On the way into town we stopped to pick up a few things. One of the places we stopped raised a million questions in my mind, but I told myself to bite my lip and be quiet. There’s a saying in Turkish, “maydanoz olma” (don’t be a parsley), which means don’t be nosy.
The errands run, the couple dropped me off at the Çetinkaya (a department store in Mersin) and continued on their way.
In Turkey I can expect one thing: a few times each day, I’ll be presented with an unexpected opportunity. Someone will offer me a ride, or someone will invite me to dinner, or someone will invite me to a wedding.
I create simple plans so I can accept these unexpected invitations. Today my plan was to take a single photograph, and I got that photograph, but I had a lot of unexpected fun getting it, fun I couldn’t have created myself, no matter how hard I tried.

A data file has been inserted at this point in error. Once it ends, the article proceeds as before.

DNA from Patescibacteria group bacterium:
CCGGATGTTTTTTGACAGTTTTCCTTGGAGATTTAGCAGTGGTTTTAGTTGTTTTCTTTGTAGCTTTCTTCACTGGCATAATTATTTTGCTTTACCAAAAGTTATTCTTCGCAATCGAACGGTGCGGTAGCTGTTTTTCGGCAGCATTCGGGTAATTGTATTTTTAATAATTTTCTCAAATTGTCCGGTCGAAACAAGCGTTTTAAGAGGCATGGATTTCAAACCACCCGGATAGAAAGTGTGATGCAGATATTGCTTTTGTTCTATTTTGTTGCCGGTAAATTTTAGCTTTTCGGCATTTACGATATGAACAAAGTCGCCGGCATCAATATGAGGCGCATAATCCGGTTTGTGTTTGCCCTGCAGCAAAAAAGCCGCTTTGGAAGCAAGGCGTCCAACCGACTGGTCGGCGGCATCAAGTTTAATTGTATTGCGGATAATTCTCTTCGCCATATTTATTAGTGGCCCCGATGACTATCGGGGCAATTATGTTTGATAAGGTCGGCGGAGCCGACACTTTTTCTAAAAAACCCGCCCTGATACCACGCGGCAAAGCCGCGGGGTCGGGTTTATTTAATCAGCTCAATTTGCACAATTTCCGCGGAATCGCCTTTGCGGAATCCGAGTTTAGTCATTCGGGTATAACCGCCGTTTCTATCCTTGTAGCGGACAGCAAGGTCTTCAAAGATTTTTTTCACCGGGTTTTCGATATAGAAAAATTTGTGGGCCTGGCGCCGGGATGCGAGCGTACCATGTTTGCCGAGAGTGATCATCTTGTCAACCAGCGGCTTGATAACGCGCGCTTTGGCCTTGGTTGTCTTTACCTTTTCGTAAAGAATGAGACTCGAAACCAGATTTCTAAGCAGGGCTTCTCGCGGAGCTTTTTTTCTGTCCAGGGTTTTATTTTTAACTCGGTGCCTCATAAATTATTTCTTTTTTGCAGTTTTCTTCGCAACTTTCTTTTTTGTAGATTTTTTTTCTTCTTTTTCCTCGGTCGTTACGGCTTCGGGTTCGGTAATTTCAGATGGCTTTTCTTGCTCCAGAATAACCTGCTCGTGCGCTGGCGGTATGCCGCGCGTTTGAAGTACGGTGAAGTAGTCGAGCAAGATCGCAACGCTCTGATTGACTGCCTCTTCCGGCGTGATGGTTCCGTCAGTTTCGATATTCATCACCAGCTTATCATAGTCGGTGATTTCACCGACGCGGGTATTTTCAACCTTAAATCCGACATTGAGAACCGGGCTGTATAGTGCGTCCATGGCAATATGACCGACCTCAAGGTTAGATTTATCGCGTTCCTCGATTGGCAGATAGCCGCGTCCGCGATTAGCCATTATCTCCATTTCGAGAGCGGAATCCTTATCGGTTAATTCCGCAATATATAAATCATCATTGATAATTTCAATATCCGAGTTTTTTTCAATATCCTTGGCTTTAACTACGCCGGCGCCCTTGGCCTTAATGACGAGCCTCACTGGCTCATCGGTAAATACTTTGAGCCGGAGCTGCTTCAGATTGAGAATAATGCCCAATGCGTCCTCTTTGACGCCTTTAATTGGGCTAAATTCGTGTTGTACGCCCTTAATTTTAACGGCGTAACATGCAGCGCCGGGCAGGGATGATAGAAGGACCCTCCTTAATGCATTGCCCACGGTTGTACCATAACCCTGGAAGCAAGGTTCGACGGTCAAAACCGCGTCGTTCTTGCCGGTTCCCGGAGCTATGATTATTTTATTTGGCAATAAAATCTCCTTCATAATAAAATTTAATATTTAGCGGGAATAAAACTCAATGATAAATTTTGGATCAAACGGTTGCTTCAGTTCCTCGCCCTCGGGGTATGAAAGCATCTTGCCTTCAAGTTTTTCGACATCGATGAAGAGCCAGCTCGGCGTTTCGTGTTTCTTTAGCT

Even when I’ve just eaten, I can’t turn down an opportunity to eat hummus.
There’s a great hummus restaurant downstairs from the place I’m staying in Mersin. Hummus, parsley, whole chick peas, and a sauce of oil and ground red peppers. All of that, and a big bag of bread to sop it up with.
All of this for about US$2.80. In the US, on the rare occasions when I could find a treat like this, I’d have to take out a second mortgage on my house to get it.
These are the things I’m going to leave behind in Mersin. They won’t get to ride along in my backpack for the final 1/3 of the trip.
In the assortment are some notebooks, the contents of which have been scanned and uploaded onto the internet; a Cormac McCarthy book; some toiletries I’ve never used or had too many of; various gifts people have given me during the trip.
None of the stuff is related to keeping me warm. Cover the distance, stay warm. Those are my two primary directives for the final 1/3 of the trip.
My pack once again does not rise above the top of my head. That’s a main criterion for when it’s time to purge the pack: when passing under an awning, do I need to worry about bumping my head, or bumping the top of my pack? When it’s the pack I need to worry about, it’s time to clear some stuff out.